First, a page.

Portable alpha is the transfer of alpha from one portfolio to another. It is a process that requires hedging the beta of the portfolio from which alpha is being transfered, and also adjusting the portfolio to which alpha is transfered to maintain its beta. It is commonly a part of enhanced indexing and similar strategies.
Portable alpha example
Fund managers want to invest more aggressively to increase returns, but the trustees will not agree to high beta strategies.
The solution chosen is:
- Sell part of the UK portfolio, in order to fund more aggressive investments
- This leaves the UK portfolio with a beta of less than one. This will depress returns in a rising market. So part of the money raised (from selling)are used to enter into FTSE 100 index futures to return the beta to 1.0.
- The bulk of the remainder us invested in an existing external actively managed small cap fund
- This fund has a high beta. The rest of the money is used to buy enter into more index futures on the FTSE small cap index. This hedges the beta of the active fund
The end result is that the alpha of the actively managed portfolio is added to the returns of the pension fund’s UK equities portfolio without affecting its beta.
Money is needed to enter into futures contracts, because margin is needed to cover the possibility of a liability
Uses of portable alpha
Portable alpha is attractive for the same reasons that hedge funds are: it is a source of alpha that is uncorrelated with the markets. It offers a broad range of alpha only investments, including traditional long only active management.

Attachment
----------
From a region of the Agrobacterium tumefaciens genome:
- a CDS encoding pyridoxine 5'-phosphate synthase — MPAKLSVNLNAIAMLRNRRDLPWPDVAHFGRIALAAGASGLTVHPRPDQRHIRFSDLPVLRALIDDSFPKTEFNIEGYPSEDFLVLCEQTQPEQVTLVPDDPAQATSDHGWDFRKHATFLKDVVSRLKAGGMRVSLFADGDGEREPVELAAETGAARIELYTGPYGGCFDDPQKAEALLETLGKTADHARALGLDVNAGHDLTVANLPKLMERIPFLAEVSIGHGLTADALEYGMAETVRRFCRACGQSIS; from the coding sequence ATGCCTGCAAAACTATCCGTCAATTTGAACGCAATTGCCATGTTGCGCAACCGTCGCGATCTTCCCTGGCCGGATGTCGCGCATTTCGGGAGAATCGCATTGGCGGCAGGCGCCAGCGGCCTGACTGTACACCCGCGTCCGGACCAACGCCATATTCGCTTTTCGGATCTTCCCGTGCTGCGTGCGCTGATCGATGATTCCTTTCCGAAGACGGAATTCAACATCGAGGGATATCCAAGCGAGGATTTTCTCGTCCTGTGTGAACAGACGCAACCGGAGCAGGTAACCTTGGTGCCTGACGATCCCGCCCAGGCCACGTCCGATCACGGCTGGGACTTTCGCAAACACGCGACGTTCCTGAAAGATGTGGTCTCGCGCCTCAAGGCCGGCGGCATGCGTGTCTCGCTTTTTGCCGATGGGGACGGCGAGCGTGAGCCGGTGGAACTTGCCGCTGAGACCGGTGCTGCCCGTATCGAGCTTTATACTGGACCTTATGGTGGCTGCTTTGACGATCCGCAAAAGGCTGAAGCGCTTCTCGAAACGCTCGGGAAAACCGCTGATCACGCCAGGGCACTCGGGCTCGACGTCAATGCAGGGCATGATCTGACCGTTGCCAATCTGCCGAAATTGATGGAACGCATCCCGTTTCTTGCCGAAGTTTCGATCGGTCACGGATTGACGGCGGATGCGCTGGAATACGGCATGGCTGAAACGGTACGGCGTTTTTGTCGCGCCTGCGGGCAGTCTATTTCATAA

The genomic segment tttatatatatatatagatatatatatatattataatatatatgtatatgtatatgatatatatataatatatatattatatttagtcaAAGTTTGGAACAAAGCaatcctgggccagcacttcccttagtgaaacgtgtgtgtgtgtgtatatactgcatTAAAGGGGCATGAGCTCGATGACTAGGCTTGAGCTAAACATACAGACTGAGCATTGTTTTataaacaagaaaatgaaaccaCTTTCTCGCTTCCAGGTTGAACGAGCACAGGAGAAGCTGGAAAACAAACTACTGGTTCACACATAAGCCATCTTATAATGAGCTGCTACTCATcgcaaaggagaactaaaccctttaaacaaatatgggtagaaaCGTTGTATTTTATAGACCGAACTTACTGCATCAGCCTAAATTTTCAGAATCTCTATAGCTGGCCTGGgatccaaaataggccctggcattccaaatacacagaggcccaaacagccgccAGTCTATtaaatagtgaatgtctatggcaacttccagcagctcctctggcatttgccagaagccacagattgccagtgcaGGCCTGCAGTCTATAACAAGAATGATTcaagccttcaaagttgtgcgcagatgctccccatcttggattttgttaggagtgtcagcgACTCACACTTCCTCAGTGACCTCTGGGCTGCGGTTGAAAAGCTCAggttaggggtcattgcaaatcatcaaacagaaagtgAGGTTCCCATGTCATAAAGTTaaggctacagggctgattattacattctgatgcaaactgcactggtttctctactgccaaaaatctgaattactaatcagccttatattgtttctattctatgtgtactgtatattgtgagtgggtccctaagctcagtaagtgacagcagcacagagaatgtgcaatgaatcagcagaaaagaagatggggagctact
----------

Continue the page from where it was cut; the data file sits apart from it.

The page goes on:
Hedge funds’ returns tend to be high correlated with those of other hedge funds following the same basic strategies (despite the proprietary variations employed). This reduces the diversification they offer. There are many other alternative investments available but all that have any beta need the alpha to be made portable to be used in this way.
Criticisms of portable alpha
The key problem with portable alpha is that, although it limits beta, the added alpha comes with added volatility. In other words, it does not really allow the addition of alpha without increasing risk. Instead, it exploits the weakness of beta as a risk measure to hide the additional risk.
Portable alpha ultimately delivers added returns at the risk of under-performing. This is not very different from traditional active management. It also added extra costs: in the example above, not only does the pension fund pay the active manager’s fees, but also absorbs the costs of the futures transactions needed to neutralise the effect on beta.
It is not clear that portable alpha benefits investors. It does allow investment managers to charge active management fees from clients who might otherwise opt for passive strategies.